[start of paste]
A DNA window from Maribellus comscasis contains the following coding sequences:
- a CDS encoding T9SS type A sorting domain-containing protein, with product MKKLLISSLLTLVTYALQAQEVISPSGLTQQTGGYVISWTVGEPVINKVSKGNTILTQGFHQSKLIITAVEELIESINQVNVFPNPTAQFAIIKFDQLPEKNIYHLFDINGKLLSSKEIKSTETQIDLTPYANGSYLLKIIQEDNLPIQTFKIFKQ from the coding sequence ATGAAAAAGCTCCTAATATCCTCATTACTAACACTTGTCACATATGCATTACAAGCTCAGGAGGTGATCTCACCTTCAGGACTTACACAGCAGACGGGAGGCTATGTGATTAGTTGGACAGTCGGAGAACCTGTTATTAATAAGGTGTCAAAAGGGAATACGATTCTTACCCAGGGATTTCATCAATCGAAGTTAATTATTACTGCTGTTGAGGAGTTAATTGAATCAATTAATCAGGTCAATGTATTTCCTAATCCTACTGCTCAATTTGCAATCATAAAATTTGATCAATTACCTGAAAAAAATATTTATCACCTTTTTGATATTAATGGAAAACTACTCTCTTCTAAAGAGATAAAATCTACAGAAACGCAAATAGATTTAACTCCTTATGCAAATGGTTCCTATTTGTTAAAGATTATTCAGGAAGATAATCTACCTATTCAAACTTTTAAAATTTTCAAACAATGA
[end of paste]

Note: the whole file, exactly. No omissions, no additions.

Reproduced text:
A DNA window from Maribellus comscasis contains the following coding sequences:
- a CDS encoding T9SS type A sorting domain-containing protein, with product MKKLLISSLLTLVTYALQAQEVISPSGLTQQTGGYVISWTVGEPVINKVSKGNTILTQGFHQSKLIITAVEELIESINQVNVFPNPTAQFAIIKFDQLPEKNIYHLFDINGKLLSSKEIKSTETQIDLTPYANGSYLLKIIQEDNLPIQTFKIFKQ from the coding sequence ATGAAAAAGCTCCTAATATCCTCATTACTAACACTTGTCACATATGCATTACAAGCTCAGGAGGTGATCTCACCTTCAGGACTTACACAGCAGACGGGAGGCTATGTGATTAGTTGGACAGTCGGAGAACCTGTTATTAATAAGGTGTCAAAAGGGAATACGATTCTTACCCAGGGATTTCATCAATCGAAGTTAATTATTACTGCTGTTGAGGAGTTAATTGAATCAATTAATCAGGTCAATGTATTTCCTAATCCTACTGCTCAATTTGCAATCATAAAATTTGATCAATTACCTGAAAAAAATATTTATCACCTTTTTGATATTAATGGAAAACTACTCTCTTCTAAAGAGATAAAATCTACAGAAACGCAAATAGATTTAACTCCTTATGCAAATGGTTCCTATTTGTTAAAGATTATTCAGGAAGATAATCTACCTATTCAAACTTTTAAAATTTTCAAACAATGA